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Violence in name of farmers’ rights, apparently, left her unmoved: India on UN Human Rights chief oral update



Image Source : PTI

Farmers during their protest against the new farm laws, at Ghazipur border in New Delhi.

Responding to UN human rights chief Michelle Bachelet statements on ongoing farmers’ protest in India, Permanent Representative of India, Ambassador Indra Mani Pandey on Friday said that the Government of India has set a goal of doubling the income of farmers by 2024.

UN human rights chief Bachelet today expressed hope that the ongoing dialogue efforts between the Indian government and the farmers protesting against the new farm laws will lead to an “equitable solution” to the “crisis” that respects the rights of all.

Updating the UN Human Rights Council on recent human rights issues in more than 50 countries, including China, Pakistan and Russia, Bachelet also criticised the action taken against journalists and activists covering the protests by farmers and efforts to curb freedom of expression on social media.

Responding to Human Rights Council chief, Permanent Representative of India said, “The purpose of enacting three Farm Acts is to enable farmers to realise better price for their produce and enhance their income. It will particularly benefit small farmers and offer more choices to those farmers who opt for them.”

“Unprovoked violence on our Republic Day in name of farmers’ rights, apparently, left her unmoved. Her indifference to terrorism is, of course not new,” said Permanent Representative of India, Geneva during General Debate on Oral Update of High Commissioner.

“Objectivity & impartiality have to be hallmarks of any Human Rights assessment. We are sorry to see that the High Commissioner’s oral update is lacking in both,” Permanent Representative of India added.

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“The Government has shown utmost respect for protests by farmers and has remained engaged in dialogue with them to address their concerns,” Pandey said in his National Statement.

In her statement, Bachelet said, “In India, continued protests by hundreds of thousands of farmers highlight the importance of ensuring laws and policies are based on meaningful consultations with those concerned.”

“I trust that ongoing dialogue efforts by both sides will lead to an equitable solution to this crisis that respects the rights of all,” she said.

Thousands of farmers have been camping at several Delhi border points since November last year, demanding the government to repeal three farm laws and provide them legal guarantee of minimum support price (MSP) for their crops. Multiple rounds of talks between the government and farmer unions have not been able to resolve the deadlock.

India has emphasised that the protests by farmers must be seen in the context of India’s democratic ethos and polity and the Ministry of External Affairs said that some vested interest groups have tried to mobilise international support against the country.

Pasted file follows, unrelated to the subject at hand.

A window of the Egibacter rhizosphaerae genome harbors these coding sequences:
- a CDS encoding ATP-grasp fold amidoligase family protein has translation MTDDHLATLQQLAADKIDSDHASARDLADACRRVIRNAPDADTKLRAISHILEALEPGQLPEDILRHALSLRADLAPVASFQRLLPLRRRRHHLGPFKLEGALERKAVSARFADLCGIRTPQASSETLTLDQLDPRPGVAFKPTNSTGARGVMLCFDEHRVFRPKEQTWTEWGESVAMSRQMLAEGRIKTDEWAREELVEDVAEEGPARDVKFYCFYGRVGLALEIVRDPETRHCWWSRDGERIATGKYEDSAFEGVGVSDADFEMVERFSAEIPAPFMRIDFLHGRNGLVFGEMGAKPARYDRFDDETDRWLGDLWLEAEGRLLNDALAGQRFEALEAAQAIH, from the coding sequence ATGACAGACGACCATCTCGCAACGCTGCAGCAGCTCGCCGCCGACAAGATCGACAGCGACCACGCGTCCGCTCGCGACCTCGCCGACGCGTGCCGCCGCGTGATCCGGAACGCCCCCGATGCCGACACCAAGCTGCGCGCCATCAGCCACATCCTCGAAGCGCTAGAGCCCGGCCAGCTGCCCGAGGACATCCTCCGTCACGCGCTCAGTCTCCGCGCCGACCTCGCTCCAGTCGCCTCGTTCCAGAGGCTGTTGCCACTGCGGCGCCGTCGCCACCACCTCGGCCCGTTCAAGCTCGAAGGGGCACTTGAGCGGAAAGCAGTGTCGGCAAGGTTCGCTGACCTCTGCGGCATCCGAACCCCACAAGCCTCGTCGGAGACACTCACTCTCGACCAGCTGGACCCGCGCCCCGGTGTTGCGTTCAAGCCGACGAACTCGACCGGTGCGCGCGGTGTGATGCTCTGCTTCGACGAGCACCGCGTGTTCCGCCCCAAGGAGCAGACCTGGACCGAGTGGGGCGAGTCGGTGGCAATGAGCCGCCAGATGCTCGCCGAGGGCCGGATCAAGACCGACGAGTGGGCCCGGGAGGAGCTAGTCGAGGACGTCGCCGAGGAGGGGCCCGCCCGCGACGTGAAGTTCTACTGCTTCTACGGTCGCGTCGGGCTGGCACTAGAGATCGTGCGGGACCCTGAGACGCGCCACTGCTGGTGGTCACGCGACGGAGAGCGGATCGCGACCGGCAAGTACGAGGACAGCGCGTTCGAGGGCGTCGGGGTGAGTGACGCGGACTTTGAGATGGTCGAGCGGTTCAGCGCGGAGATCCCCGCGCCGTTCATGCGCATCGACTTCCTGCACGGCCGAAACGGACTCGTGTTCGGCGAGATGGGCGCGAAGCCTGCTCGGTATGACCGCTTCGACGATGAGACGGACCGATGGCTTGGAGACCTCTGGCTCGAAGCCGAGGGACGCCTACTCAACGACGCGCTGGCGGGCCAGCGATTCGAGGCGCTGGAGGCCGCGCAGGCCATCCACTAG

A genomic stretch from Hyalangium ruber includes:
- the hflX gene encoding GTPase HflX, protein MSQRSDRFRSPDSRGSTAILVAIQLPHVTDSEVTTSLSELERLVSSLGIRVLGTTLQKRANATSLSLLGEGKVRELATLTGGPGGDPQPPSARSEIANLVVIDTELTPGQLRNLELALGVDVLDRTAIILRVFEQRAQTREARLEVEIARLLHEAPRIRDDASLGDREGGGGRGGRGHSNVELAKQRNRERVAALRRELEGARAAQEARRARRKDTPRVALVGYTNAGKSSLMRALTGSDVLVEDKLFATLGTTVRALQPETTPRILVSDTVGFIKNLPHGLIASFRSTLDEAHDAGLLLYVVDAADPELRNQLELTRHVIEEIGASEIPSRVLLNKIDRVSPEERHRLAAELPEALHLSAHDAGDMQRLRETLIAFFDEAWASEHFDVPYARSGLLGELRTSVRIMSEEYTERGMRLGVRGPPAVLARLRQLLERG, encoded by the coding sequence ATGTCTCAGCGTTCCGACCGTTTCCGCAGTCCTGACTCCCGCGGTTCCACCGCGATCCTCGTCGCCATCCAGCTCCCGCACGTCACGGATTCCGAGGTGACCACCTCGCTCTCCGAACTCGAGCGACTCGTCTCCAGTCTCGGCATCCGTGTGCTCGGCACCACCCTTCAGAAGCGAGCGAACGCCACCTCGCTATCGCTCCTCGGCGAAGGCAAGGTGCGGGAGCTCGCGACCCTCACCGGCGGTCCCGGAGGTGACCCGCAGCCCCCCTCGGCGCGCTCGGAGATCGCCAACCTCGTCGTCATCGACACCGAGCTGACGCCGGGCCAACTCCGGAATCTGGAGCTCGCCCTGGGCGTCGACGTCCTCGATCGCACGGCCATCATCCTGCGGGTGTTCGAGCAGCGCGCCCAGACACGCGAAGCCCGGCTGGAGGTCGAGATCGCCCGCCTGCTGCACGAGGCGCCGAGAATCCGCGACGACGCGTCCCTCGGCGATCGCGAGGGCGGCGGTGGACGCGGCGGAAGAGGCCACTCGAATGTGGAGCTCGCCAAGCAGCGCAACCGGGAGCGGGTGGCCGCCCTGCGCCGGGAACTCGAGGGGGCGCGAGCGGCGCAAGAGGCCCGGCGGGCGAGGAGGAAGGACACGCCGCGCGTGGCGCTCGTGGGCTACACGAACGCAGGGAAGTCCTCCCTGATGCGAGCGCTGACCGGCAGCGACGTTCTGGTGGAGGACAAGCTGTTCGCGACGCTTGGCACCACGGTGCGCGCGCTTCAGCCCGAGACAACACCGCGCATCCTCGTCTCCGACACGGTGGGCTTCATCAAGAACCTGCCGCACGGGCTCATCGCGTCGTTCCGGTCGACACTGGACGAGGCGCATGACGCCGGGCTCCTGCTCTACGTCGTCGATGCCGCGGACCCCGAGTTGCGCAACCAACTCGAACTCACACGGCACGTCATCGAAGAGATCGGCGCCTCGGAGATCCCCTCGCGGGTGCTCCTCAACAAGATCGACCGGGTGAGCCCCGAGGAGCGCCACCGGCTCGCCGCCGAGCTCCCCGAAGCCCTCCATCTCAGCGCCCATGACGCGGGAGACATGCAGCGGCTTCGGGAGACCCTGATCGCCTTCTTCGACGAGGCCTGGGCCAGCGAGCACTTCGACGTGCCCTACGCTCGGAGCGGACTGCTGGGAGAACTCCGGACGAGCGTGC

“Before rushing to comment on such matters, we would urge that the facts be ascertained, and a proper understanding of the issues at hand be undertaken,” it said earlier this month.

In her speech, Bachelet said, “Charges of sedition against journalists and activists for reporting or commenting on the protests, and attempts to curb freedom of expression on social media, are disturbing departures from essential human rights principles.”

She also said the UNHRC was monitoring the situation in Jammu and Kashmir, where restrictions on communications continued to be a concern.

Ambassador Pandey said that the constitutional changes in the status of Jammu and Kashmir made by Parliament in August 2019 were a historic decision.

“It has been welcomed by the people of India, including people of Jammu and Kashmir. It has given impetus to socio-economic development, end decades of discrimination and combat cross border terrorism, which has been the key hindrance in full enjoyment of human rights by the people,” Pandey said.

“We have restored grassroots democracy, through District Development Council (DDC) elections, and provided good governance through the ‘Back to Village’ initiative. There has been a significant decline in terrorist attacks and progressive national laws have been extended to Jammu & Kashmir to enable the people there to enjoy the same rights as the people in rest of India,” he said.

“Given these developments, we were perplexed to note some of the comments by the High Commissioner. She appeared as oblivious of the enormous efforts made by my Government to address the challenges, as indeed of many of the factors driving these challenges,” the senior diplomat said.

Pandey said the “unprovoked violence on our Republic Day in the name of farmers’ rights, apparently, left her (Bachelet) unmoved.

“Her indifference to terrorism is, of course, not new. Objectivity and impartiality have to be the hallmarks of any Human Rights assessment. We are sorry to see that the High Commissioner’s oral update is lacking in both.”

In her address, Bachelet also said that with regard to inclusion and participation, she was encouraged by the recent experience of her office in a pilot programme in Kerala, where officials, civil society organisations and community leaders used innovative technology to ensure that the voices of marginalised and poor people are heard, and their needs addressed, in the pandemic response.

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